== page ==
By Craig Dellimore

CHICAGO (CBS) — Mayor Rahm Emanuel declined to say Wednesday whether he liked the proposed design of filmmaker George Lucas’ lakefront museum.

WBBM Newsradio Political Editor Craig Dellimore reports the mayor obviously has seen the futuristic curving design for the 400,000-square foot Lucas Museum of Narrative Art, designed by architect Ma Yansong.

When asked if he likes the design, Emanuel spoke instead about the museum’s benefits for Chicago.

“I’m glad that the museum will be built here, not in San Francisco. It will add to the educational, cultural, and economic strength of the city,” he said.

When pressed, the mayor stressed the drawings seen so far are only a concept design.

“It is a bold piece. There’s a lot of architects that like it. Other people will express their view, but this is the beginning of that iterative process,” he said.

Not surprisingly, many others have said the Lucas museum looks like something out of his “Star Wars” movies.

Chicago Tribune architecture critic Blair Kamin has likened the design to a mountain topped by a flying saucer. Ald Bob Fioretti (2nd), who is running against Emanuel in next year’s election, said the design looks like Jabba the Hutt’s palace, while Ald. Will Burns (4th), in whose ward the museum would be located, was more tactful, calling the design “striking.”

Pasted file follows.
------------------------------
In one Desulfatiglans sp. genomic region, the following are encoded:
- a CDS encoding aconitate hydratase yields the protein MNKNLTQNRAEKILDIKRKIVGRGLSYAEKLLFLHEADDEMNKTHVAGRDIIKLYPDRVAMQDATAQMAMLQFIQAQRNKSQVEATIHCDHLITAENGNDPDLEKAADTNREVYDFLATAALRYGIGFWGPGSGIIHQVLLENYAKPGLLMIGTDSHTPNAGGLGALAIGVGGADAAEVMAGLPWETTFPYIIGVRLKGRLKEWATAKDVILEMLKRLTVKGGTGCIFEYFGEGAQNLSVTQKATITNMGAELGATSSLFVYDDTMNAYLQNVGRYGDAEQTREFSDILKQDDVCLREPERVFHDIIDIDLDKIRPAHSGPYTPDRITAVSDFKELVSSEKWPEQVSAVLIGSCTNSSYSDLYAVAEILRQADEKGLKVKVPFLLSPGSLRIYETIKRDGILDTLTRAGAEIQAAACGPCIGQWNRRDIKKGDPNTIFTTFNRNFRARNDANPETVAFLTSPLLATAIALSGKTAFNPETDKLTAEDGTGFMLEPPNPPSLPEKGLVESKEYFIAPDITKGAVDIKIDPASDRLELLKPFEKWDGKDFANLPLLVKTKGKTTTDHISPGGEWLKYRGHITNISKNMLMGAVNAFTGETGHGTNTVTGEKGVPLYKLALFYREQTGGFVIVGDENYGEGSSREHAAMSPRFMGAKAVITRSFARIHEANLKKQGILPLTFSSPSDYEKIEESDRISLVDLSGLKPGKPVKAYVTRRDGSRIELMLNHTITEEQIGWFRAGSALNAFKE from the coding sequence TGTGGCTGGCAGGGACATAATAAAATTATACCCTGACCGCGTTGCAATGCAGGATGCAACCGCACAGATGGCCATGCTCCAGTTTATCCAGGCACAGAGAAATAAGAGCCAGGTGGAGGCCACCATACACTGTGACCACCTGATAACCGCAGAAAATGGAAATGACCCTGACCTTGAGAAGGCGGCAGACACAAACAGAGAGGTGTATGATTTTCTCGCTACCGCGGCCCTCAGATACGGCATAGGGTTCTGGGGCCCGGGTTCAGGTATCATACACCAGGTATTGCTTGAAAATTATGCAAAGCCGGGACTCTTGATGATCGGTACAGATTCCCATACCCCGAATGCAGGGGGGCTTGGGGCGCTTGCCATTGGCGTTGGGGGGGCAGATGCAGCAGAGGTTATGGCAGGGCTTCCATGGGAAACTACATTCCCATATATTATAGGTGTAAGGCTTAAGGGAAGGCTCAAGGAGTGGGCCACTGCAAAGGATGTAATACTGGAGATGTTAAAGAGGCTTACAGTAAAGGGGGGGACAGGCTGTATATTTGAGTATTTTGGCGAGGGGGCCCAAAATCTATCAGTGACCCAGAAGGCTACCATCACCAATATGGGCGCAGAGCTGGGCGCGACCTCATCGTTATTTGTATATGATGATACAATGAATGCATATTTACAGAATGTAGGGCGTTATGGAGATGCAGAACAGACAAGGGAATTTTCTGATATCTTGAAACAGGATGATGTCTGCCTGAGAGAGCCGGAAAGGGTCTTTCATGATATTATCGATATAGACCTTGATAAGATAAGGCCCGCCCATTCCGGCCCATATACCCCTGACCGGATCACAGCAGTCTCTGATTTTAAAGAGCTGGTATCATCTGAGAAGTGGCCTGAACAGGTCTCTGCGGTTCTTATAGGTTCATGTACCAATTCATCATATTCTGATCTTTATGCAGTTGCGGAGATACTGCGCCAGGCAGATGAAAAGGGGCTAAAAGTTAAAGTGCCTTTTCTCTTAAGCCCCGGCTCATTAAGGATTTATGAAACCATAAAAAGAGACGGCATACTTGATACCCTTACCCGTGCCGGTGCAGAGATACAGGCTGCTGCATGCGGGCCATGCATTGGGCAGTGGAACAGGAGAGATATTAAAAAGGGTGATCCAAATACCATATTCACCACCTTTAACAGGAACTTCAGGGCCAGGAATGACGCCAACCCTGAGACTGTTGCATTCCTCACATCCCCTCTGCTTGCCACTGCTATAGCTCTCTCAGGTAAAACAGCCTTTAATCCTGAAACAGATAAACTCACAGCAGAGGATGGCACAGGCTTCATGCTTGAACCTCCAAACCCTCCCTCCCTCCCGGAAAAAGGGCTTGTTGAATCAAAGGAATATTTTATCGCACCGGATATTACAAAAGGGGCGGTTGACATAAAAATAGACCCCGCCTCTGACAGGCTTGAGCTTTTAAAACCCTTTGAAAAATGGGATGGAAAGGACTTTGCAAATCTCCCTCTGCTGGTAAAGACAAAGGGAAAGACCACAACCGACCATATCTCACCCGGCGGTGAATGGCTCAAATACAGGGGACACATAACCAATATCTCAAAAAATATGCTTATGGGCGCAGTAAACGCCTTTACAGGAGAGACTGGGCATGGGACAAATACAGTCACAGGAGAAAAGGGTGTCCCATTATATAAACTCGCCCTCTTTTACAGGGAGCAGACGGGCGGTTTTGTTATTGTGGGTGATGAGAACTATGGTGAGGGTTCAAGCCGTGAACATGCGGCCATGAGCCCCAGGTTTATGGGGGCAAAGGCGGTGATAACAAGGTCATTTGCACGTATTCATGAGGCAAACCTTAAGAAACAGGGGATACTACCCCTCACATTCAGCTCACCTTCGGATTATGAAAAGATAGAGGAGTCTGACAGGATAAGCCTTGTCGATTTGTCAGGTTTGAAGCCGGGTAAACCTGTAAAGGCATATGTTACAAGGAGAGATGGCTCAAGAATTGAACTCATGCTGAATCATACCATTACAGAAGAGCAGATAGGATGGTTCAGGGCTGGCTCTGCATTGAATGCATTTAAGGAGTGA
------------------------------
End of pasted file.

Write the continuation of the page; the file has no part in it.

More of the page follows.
Cassandra Francis, head of the open space advocacy group Friends of the Parks, has called it an “amorphous, land-eating colossus.” The group already had threatened to sue to block the museum, saying it would violate the city’s lakefront protection ordinance.

Zurich Esposito, executive vice president of the American Institute of Architects, told the Sun-Times the design is “ambitious and provocative,” and though he expects it to evolve before it’s built, he hopes it “remains intact in a form as ambitious as it currently is.”

But does Emanuel like it?

“I think it’s bold,” he said.

Regardless of whether Yansong’s design is later changed, any design for the museum must be approved by the Chicago Plan Commission and the City Council.

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